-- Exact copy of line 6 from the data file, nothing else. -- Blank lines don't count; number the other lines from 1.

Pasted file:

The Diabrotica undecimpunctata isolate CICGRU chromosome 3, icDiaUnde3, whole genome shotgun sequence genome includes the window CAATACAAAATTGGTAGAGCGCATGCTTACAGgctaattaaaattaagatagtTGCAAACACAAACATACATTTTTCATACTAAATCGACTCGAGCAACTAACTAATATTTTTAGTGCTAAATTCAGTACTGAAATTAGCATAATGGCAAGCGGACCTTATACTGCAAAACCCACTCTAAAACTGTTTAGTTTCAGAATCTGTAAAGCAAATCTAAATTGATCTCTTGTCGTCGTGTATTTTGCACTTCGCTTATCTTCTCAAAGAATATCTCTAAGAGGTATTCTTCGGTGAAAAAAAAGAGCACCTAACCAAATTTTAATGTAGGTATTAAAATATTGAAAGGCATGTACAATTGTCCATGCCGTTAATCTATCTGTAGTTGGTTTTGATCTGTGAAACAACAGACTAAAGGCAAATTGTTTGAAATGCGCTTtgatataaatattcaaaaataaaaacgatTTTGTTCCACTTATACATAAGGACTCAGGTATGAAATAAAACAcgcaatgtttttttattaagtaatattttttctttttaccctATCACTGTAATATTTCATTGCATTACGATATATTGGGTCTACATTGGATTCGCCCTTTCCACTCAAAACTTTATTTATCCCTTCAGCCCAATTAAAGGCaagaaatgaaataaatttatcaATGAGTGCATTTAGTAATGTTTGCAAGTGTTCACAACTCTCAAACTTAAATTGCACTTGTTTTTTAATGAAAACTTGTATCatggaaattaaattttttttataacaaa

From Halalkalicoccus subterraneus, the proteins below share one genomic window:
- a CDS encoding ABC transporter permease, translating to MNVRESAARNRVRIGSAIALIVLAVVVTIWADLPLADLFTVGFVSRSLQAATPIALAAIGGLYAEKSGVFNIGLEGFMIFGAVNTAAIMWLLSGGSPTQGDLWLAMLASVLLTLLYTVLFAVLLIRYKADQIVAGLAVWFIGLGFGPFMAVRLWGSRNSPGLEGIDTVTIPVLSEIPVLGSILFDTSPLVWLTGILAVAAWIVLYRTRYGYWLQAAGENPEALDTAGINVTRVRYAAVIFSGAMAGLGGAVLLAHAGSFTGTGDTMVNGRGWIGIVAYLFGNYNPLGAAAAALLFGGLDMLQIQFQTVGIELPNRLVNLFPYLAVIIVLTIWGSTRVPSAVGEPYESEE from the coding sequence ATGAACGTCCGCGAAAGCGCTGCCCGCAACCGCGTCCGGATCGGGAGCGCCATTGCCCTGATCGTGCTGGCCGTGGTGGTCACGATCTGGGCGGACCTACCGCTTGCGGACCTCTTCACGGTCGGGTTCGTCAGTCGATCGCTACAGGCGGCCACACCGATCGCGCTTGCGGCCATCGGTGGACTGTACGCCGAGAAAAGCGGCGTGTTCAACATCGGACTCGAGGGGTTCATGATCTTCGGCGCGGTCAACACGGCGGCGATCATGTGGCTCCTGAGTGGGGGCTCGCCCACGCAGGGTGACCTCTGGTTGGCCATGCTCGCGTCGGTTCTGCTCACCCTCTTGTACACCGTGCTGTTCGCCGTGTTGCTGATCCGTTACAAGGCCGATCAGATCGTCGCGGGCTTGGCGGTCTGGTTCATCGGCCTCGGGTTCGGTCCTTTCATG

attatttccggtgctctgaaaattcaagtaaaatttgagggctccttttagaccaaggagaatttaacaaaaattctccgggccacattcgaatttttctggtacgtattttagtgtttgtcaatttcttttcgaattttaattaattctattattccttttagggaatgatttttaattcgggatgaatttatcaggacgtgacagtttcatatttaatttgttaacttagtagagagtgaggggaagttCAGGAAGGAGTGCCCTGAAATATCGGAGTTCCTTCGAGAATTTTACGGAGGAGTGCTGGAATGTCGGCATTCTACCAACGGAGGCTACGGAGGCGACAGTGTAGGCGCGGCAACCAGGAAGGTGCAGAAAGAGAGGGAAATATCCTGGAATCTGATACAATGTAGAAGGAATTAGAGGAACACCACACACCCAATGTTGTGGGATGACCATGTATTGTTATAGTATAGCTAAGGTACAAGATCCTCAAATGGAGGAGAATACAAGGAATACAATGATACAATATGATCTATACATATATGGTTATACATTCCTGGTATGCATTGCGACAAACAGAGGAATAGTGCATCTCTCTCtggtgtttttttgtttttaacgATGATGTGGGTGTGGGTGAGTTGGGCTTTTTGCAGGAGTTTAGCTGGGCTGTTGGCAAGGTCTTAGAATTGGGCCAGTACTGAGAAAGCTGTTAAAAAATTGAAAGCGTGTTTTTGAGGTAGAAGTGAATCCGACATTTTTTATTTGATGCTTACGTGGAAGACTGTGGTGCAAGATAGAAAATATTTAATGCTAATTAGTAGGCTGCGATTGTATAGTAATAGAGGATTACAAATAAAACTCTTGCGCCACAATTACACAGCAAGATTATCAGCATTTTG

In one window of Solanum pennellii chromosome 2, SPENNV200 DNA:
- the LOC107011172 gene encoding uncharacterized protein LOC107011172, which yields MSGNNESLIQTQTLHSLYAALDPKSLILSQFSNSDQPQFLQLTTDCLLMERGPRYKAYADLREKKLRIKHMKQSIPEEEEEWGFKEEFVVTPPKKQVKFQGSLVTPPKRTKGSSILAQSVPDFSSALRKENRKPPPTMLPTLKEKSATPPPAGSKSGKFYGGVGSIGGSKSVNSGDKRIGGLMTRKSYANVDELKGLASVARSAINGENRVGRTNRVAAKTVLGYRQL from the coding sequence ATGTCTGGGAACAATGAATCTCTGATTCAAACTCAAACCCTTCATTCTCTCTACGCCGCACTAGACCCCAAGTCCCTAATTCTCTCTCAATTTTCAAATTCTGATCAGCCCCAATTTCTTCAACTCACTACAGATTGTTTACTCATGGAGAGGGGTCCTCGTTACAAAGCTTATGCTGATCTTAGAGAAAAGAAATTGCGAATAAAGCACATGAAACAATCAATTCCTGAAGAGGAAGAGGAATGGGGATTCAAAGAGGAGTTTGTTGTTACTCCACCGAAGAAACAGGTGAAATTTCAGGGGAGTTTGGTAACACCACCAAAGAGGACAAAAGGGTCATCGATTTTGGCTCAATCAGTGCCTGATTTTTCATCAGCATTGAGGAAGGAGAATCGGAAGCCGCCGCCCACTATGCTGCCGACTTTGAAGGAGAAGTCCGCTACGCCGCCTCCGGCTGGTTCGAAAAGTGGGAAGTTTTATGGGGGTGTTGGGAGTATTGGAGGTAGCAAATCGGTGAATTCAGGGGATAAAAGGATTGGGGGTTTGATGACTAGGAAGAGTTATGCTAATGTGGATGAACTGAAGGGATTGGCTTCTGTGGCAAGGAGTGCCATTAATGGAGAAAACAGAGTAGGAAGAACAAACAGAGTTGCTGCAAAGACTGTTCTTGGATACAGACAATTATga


- the LOC107011172 gene encoding uncharacterized protein LOC107011172, which yields MSGNNESLIQTQTLHSLYAALDPKSLILSQFSNSDQPQFLQLTTDCLLMERGPRYKAYADLREKKLRIKHMKQSIPEEEEEWGFKEEFVVTPPKKQVKFQGSLVTPPKRTKGSSILAQSVPDFSSALRKENRKPPPTMLPTLKEKSATPPPAGSKSGKFYGGVGSIGGSKSVNSGDKRIGGLMTRKSYANVDELKGLASVARSAINGENRVGRTNRVAAKTVLGYRQL from the coding sequence ATGTCTGGGAACAATGAATCTCTGATTCAAACTCAAACCCTTCATTCTCTCTACGCCGCACTAGACCCCAAGTCCCTAATTCTCTCTCAATTTTCAAATTCTGATCAGCCCCAATTTCTTCAACTCACTACAGATTGTTTACTCATGGAGAGGGGTCCTCGTTACAAAGCTTATGCTGATCTTAGAGAAAAGAAATTGCGAATAAAGCACATGAAACAATCAATTCCTGAAGAGGAAGAGGAATGGGGATTCAAAGAGGAGTTTGTTGTTACTCCACCGAAGAAACAGGTGAAATTTCAGGGGAGTTTGGTAACACCACCAAAGAGGACAAAAGGGTCATCGATTTTGGCTCAATCAGTGCCTGATTTTTCATCAGCATTGAGGAAGGAGAATCGGAAGCCGCCGCCCACTATGCTGCCGACTTTGAAGGAGAAGTCCGCTACGCCGCCTCCGGCTGGTTCGAAAAGTGGGAAGTTTTATGGGGGTGTTGGGAGTATTGGAGGTAGCAAATCGGTGAATTCAGGGGATAAAAGGATTGGGGGTTTGATGACTAGGAAGAGTTATGCTAATGTGGATGAACTGAAGGGATTGGCTTCTGTGGCAAGGAGTGCCATTAATGGAGAAAACAGAGTAGGAAGAACAAACAGAGTTGCTGCAAAGACTGTTCTTGGATACAGACAATTATga